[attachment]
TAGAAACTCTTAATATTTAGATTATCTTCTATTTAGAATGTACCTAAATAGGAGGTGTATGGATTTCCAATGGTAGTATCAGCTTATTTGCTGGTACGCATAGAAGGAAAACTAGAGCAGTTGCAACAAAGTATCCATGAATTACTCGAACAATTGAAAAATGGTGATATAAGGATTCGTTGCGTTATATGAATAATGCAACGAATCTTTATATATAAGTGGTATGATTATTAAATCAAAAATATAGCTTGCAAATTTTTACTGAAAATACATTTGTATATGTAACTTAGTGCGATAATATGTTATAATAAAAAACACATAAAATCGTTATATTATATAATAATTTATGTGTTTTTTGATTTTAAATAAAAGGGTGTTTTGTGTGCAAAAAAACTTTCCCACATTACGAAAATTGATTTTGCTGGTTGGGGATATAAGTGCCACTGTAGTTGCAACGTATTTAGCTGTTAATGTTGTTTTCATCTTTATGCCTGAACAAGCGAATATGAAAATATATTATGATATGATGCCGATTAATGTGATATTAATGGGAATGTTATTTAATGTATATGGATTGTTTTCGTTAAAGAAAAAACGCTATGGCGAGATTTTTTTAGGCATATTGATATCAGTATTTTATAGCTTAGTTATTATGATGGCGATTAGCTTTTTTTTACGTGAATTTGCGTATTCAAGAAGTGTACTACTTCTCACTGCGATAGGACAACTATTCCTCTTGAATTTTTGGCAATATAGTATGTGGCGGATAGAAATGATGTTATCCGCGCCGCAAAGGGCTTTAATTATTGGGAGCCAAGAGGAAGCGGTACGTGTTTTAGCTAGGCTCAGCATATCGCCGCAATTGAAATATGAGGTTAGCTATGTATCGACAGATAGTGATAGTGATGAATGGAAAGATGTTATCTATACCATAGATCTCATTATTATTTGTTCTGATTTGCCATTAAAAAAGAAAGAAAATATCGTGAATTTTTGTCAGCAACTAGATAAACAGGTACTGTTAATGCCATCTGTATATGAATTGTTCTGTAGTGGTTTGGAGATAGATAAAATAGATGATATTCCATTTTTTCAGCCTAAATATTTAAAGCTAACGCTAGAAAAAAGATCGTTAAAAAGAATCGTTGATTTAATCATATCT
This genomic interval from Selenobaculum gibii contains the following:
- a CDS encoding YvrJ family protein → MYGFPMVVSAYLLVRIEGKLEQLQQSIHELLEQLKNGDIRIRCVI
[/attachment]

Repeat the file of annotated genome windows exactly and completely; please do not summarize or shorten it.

TAGAAACTCTTAATATTTAGATTATCTTCTATTTAGAATGTACCTAAATAGGAGGTGTATGGATTTCCAATGGTAGTATCAGCTTATTTGCTGGTACGCATAGAAGGAAAACTAGAGCAGTTGCAACAAAGTATCCATGAATTACTCGAACAATTGAAAAATGGTGATATAAGGATTCGTTGCGTTATATGAATAATGCAACGAATCTTTATATATAAGTGGTATGATTATTAAATCAAAAATATAGCTTGCAAATTTTTACTGAAAATACATTTGTATATGTAACTTAGTGCGATAATATGTTATAATAAAAAACACATAAAATCGTTATATTATATAATAATTTATGTGTTTTTTGATTTTAAATAAAAGGGTGTTTTGTGTGCAAAAAAACTTTCCCACATTACGAAAATTGATTTTGCTGGTTGGGGATATAAGTGCCACTGTAGTTGCAACGTATTTAGCTGTTAATGTTGTTTTCATCTTTATGCCTGAACAAGCGAATATGAAAATATATTATGATATGATGCCGATTAATGTGATATTAATGGGAATGTTATTTAATGTATATGGATTGTTTTCGTTAAAGAAAAAACGCTATGGCGAGATTTTTTTAGGCATATTGATATCAGTATTTTATAGCTTAGTTATTATGATGGCGATTAGCTTTTTTTTACGTGAATTTGCGTATTCAAGAAGTGTACTACTTCTCACTGCGATAGGACAACTATTCCTCTTGAATTTTTGGCAATATAGTATGTGGCGGATAGAAATGATGTTATCCGCGCCGCAAAGGGCTTTAATTATTGGGAGCCAAGAGGAAGCGGTACGTGTTTTAGCTAGGCTCAGCATATCGCCGCAATTGAAATATGAGGTTAGCTATGTATCGACAGATAGTGATAGTGATGAATGGAAAGATGTTATCTATACCATAGATCTCATTATTATTTGTTCTGATTTGCCATTAAAAAAGAAAGAAAATATCGTGAATTTTTGTCAGCAACTAGATAAACAGGTACTGTTAATGCCATCTGTATATGAATTGTTCTGTAGTGGTTTGGAGATAGATAAAATAGATGATATTCCATTTTTTCAGCCTAAATATTTAAAGCTAACGCTAGAAAAAAGATCGTTAAAAAGAATCGTTGATTTAATCATATCT
This genomic interval from Selenobaculum gibii contains the following:
- a CDS encoding YvrJ family protein → MYGFPMVVSAYLLVRIEGKLEQLQQSIHELLEQLKNGDIRIRCVI